Write it as a long division problem.  
Be sure the dividend is in standard form.
Divide x^{3} by x.
Put the answer,  x^{2}, in the quotient over the  x^{2} term.
Multiply  x^{2} times x + 1. Line up the like terms under the dividend.
Subtract x^{3}+x^{2} from x^{3}-x^{2} by changing the signs and adding.
Then bring down the next term.
Divide -2 x^{2} by x.
Put the answer, -2x, in the quotient over the x term.
Multiply −2x times x + 1. Line up the like terms under the dividend.
Subtract -2 x^{2}-2 x from -2 x^{2}+x by changing the signs and adding.
Then bring down the last term.
Divide 3x by x.
Put the answer, 3, in the quotient over the constant term.
Multiply 3 times x + 1. Line up the like terms under the dividend.
Subtract 3x + 3 from 3x + 4 by changing the signs and adding.
Write the remainder as a fraction with the divisor as the denominator.
To check, multiply (x+1)\left(x^{2}-2 x+3+\frac{1}{x+1}\right).
The result should be x^{3}-x^{2}+x+4.
 

TRY IT 6.171

Find the quotient: \left(x^{3}+5 x^{2}+8 x+6\right) \div(x+2).


TRY IT 6.172

Find the quotient: \left(2 x^{3}+8 x^{2}+x-8\right) \div(x+1).

Look back at the dividends in Example 6.84, Example 6.85, and Example 6.86. The terms were written in descending order of degrees, and there were no missing degrees. The dividend in Example 6.87 will be x4−x2+5x−2. It is missing an x3 term. We will add in 0x3 as a placeholder.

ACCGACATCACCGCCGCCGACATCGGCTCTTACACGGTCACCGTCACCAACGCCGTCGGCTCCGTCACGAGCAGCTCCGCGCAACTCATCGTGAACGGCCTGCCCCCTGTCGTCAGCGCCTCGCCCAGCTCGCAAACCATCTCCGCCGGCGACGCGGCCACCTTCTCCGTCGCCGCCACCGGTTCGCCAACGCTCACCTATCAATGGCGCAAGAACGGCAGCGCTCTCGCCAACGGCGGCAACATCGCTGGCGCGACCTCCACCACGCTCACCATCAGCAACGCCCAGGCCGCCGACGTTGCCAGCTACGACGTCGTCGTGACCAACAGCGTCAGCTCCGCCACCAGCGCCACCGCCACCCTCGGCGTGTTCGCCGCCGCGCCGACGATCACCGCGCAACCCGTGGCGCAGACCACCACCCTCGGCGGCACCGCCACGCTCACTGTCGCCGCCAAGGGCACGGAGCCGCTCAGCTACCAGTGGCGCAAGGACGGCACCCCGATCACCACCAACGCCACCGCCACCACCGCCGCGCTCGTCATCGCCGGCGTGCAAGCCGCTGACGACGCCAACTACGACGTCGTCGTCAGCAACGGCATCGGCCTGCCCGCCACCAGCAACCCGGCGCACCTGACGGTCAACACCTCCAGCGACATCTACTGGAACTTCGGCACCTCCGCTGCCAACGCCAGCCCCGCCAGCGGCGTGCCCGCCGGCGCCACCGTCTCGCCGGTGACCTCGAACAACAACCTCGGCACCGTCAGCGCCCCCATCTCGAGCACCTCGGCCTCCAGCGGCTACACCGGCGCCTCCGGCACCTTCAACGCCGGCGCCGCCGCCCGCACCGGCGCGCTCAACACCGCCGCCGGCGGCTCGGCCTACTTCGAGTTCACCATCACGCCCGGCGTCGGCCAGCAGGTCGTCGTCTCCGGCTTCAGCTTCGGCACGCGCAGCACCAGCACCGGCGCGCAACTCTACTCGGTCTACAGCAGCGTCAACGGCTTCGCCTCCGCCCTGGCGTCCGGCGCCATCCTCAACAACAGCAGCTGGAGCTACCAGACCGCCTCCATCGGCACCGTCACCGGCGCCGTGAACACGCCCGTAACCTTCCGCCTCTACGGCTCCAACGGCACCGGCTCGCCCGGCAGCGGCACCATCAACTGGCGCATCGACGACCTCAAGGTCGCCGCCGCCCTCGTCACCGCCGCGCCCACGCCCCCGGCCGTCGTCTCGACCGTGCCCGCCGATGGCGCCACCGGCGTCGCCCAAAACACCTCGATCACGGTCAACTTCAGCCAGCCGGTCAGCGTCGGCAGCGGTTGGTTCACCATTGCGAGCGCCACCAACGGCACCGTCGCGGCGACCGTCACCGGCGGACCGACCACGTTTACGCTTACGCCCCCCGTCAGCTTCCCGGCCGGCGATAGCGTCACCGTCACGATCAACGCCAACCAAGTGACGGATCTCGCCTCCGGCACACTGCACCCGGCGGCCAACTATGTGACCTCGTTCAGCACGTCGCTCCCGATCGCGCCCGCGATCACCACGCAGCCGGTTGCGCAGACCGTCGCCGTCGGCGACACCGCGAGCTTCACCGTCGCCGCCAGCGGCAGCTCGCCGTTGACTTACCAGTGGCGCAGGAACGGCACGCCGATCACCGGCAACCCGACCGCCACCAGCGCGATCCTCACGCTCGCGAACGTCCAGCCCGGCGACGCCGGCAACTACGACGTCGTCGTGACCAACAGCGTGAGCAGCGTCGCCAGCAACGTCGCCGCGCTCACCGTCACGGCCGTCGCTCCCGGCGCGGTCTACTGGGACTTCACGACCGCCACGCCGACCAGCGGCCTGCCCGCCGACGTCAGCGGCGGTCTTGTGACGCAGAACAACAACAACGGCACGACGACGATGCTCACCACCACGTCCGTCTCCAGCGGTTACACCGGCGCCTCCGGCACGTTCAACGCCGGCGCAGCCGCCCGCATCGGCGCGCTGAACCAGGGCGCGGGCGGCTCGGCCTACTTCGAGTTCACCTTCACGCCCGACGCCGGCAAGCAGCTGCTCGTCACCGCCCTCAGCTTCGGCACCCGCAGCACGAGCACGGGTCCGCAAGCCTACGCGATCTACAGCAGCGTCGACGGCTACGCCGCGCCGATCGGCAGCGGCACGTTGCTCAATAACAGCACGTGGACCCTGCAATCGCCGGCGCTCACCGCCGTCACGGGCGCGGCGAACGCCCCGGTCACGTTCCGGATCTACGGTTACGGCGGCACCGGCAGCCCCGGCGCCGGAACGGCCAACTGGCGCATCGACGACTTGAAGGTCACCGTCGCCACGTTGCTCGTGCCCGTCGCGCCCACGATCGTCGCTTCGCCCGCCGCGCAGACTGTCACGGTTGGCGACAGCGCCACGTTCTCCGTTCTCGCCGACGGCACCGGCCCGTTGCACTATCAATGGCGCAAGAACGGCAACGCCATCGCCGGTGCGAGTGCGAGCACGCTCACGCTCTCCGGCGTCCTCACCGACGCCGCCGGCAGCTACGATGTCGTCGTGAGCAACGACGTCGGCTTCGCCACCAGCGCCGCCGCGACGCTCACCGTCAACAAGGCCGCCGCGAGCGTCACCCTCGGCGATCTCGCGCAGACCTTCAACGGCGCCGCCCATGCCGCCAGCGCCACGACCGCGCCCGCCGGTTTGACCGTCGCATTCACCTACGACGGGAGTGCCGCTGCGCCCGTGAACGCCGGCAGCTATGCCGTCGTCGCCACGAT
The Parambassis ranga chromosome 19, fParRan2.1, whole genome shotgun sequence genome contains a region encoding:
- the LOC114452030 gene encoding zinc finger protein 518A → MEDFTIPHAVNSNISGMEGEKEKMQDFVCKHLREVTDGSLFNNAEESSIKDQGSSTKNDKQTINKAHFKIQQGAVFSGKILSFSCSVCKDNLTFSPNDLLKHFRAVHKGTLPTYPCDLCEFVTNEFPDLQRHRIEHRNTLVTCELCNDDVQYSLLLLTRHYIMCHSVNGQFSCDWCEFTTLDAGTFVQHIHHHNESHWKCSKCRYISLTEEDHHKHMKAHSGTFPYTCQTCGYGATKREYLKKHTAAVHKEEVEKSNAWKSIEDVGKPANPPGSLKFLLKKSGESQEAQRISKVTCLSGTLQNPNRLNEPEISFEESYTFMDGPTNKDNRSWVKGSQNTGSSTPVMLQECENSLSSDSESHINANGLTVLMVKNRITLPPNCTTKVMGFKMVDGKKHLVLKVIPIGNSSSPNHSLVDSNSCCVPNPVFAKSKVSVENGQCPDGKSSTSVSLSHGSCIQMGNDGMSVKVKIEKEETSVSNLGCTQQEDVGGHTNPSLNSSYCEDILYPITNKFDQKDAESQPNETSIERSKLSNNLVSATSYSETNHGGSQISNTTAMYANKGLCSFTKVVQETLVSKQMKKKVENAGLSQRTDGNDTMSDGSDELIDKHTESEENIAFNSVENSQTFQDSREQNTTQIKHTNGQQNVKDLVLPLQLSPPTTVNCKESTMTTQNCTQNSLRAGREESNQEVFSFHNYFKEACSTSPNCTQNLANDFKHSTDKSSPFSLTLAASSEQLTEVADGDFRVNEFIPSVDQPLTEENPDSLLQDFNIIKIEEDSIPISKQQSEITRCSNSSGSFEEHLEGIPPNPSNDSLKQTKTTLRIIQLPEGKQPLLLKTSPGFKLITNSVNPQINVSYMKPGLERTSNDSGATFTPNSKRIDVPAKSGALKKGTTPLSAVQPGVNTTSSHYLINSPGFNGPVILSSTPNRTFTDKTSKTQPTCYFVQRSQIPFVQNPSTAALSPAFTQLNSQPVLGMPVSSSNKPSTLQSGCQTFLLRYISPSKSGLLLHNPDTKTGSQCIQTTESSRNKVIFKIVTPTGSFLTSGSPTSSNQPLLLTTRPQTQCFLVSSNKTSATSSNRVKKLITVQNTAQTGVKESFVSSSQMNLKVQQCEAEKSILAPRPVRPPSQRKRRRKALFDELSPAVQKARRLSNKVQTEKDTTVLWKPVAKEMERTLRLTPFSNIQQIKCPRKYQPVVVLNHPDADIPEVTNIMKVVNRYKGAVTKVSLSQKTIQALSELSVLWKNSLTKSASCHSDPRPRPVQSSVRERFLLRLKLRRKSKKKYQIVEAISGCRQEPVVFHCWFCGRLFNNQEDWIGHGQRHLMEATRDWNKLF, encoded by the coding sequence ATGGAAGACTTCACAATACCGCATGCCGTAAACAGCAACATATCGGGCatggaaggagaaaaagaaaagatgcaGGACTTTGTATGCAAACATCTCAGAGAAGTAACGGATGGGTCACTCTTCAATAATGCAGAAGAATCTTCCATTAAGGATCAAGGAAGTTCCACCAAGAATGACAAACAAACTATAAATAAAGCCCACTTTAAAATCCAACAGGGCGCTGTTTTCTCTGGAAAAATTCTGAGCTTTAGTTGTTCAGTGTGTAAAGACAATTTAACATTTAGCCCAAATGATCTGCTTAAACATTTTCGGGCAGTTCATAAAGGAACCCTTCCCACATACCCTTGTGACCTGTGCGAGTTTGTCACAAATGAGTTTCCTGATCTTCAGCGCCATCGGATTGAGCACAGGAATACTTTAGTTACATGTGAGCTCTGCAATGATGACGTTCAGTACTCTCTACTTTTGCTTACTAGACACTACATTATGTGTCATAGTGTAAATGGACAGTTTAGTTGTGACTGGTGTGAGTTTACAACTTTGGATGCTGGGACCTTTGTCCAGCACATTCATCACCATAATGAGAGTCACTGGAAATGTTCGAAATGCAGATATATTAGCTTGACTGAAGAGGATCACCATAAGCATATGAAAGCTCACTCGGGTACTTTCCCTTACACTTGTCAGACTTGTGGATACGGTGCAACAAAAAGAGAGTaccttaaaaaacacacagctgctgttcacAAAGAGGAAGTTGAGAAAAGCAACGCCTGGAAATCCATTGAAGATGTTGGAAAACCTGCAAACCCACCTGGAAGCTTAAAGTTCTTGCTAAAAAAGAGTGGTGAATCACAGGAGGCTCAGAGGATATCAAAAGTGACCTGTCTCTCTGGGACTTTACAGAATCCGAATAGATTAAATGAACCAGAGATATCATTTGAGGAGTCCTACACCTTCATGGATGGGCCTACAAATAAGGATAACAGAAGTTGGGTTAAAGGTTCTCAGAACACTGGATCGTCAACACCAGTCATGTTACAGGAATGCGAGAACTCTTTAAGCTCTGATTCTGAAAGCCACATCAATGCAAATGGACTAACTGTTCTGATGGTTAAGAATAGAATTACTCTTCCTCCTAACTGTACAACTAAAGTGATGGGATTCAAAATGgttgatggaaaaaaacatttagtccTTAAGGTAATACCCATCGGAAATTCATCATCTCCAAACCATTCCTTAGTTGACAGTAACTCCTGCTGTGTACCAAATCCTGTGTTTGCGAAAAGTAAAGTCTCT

EXAMPLE 6.87

Find the quotient: \left(x^{4}-x^{2}+5 x-2\right) \div(x+2).

 

Solution

Notice that there is no x3 term in the dividend. We will add 0x3 as a placeholder.

  \left(x^{4}-x^{2}+5 x-2\right) \div(x+2)
Write it as a long division problem. Be sure the dividend is in standard form with placeholders for missing terms.
Divide x^{4} by x. Put the answer, x^{3}, in the quotient over the x^{3} term. Multiply x^{3} times x+2. Line up the like terms.
Subtract and then bring down the next term.
Divide -2 x^{3} by x Put the answer, -2 x^{2}, in the quotient over the x^{2} term. Multiply -2 x^{2} times x+1. Line up the like terms. Subtract and bring down the next term.
Divide 3 x^{2} by x.
Put the answer, 3 x, in the quotient over the x term. Multiply 3 x times x+1. Line up the like terms.
Subtract and bring down the next term.
Divide -x by x
Put the answer, -1, in the quotient over the constant term. Multiply -1 times x+1. Line up the like terms. Change the signs, add.
To check, multiply (x+2)\left(x^{3}-2 x^{2}+3 x-1\right).  
The result should be x^{4}-x^{2}+5 x-2.  

TRY IT 6.173

Find the quotient: \left(x^{3}+3 x+14\right) \div(x+2).


TRY IT 6.174

Find the quotient: \left(x^{4}-3 x^{3}-1000\right) \div(x+5).

In Example 6.88, we will divide by 2 a-3. As we divide we will have to consider the constants as well as the variables.


EXAMPLE 6.88

Find the quotient: \left(8 a^{3}+27\right) \div(2 a+3).

 

Solution

This time we will show the division all in one step. We need to add two placeholders in order to divide.

To check, multiply (2 a+3)\left(4 a^{2}-6 a+9\right).

The result should be 8 a^{3}+27.

 

TRY IT 6.175

Find the quotient: \left(x^{3}-64\right) \div(x-4).

 

TRY IT 6.176

Find the quotient: \left(125 x^{3}-8\right) \div(5 x-2).



Source: OpenStax, https://openstax.org/books/elementary-algebra/pages/6-6-divide-polynomials
Creative Commons License This work is licensed under a Creative Commons Attribution 4.0 License.

TRY IT 6.167-6.170

TRY IT 6.167

Find the quotient: \left(y^{2}+10 y+21\right) \div(y+3).


TRY IT 6.168

Find the quotient: \left(m^{2}+9 m+20\right) \div(m+4).


TRY IT 6.169

Find the quotient: \left(2 x^{2}-3 x-20\right) \div(x-4).

 
TRY IT 6.170

Find the quotient: \left(3 x^{2}-16 x-12\right) \div(x-6).